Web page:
Constellations get rebrand to get kids excited about space

Usain Bolt's constellation.

Constellation rebrand hopes to get kids excited about space

New constellations based on modern-day inspirational figures have been created in a bid to get more children interested in the universe.

The Big Bang Fair has partnered with astronomers at University of Birmingham to create ‘Look Up To The Stars’: a new set of constellations representing icons from sport, entertainment, science and activism to inspire children today.

The new star constellations are based on JK Rowling, Usain Bolt, Malala Yousafzai, Sir David Attenborough and Mo Farah – among others

The constellations were created after research revealed that classical constellations based on the zodiac and ancient mythological figures are not inspiring today’s children to look up to the night sky

The study found that 72% of children have never looked up at the night sky to find a star constellation, and 29% wouldn’t be able to recognise a single classical constellation when shown them.

Many of the 88 existing constellations officially recognised by the International Astronomical Union are based on the zodiac and figures from ancient Greek and Roman mythology, but these figures aren’t piquing children’s’ interest in the cosmos.  

The new constellations created by researchers include Harry Potter’s glasses to represent JK Rowling, a tennis racket for Serena Williams, a spacecraft for astronaut Tim Peake, a blue whale for Sir David Attenborough, and a book in honour of Malala Yousafzai.

Sir Mo Farah has been immortalised in the form of an ‘M’ shape constellation after his renowned ‘Mobot’ celebration, while fellow athlete Usain Bolt is celebrated through a pattern of stars that resembles his own celebratory lightning-bolt stance.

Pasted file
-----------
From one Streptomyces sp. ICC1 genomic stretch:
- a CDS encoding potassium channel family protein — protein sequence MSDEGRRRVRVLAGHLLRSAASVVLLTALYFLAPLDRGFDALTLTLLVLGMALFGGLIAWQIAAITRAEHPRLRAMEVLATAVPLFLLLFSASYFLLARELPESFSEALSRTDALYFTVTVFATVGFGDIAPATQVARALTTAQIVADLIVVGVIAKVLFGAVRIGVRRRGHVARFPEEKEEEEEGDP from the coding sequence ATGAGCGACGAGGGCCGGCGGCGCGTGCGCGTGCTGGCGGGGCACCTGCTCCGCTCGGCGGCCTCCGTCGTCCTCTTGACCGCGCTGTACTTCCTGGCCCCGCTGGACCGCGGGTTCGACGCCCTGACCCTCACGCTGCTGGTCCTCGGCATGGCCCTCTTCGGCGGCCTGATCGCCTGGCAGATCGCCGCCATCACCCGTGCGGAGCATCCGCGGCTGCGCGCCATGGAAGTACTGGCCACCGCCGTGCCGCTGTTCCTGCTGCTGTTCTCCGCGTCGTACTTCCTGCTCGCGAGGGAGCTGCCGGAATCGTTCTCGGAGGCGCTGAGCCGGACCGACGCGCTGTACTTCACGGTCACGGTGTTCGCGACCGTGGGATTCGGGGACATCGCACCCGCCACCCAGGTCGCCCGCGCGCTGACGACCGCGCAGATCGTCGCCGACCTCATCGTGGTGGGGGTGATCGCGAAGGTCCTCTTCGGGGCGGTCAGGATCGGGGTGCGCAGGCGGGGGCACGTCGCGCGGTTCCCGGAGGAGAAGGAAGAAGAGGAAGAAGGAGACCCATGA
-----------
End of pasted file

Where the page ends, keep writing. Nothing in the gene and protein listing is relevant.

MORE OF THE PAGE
The new constellations are the work of experts at the University of Birmingham’s Astronomy Society.

The process of developing the new constellations involved a careful analysis of star maps for different regions of the sky by researchers.

Emma Willett, who led the University of Birmingham research team, said: “It was an honour to work alongside The Big Bang Fair to develop a new set of constellations for the modern day to encourage children today to look up to the stars.

“We really hope these new creations will help people of all ages develop their interest in space and astronomy, working to inspire the next generation of astronomers to take an interest in the field.”

Beth Elgood, director of communications at EngineeringUK, who organise The Big Bang Fair, said: “Stargazing is a great way to spark young people's interest in the universe and inspire them to find out more.

“Inspiration is at the heart of The Big Bang Fair, where young visitors, their teachers and parents have the chance to get hands-on with engaging STEM activities, workshops and shows and discover where science and maths could take them in the future.”

Below is a list of the new constellations, the directions you can find them in, and the time of year that they are most visible.

1.     Malala Yousafza (Book) – North (NNW) – February (Winter)

2.     JK Rowling (Harry Potter’s glasses) – North (NE) – March (Spring)

3.     Sir David Attenborough (Whale) – North (NNE) – April (Spring)

4.     Tim Peake (Spacecraft) – East (ESE) – April (Spring)

5.     Sir Mo Farah (Mobot) – East (ENE) – June (Summer)

6.     Serena Williams (Tennis Racket) – North (NW) – September (Summer)

7.     Usain Bolt (Lightning bolt celebration) – East (E) – November (Autumn)

8.     Sir Michael Bond (Paddington Bear) – East (E) – December (Winter)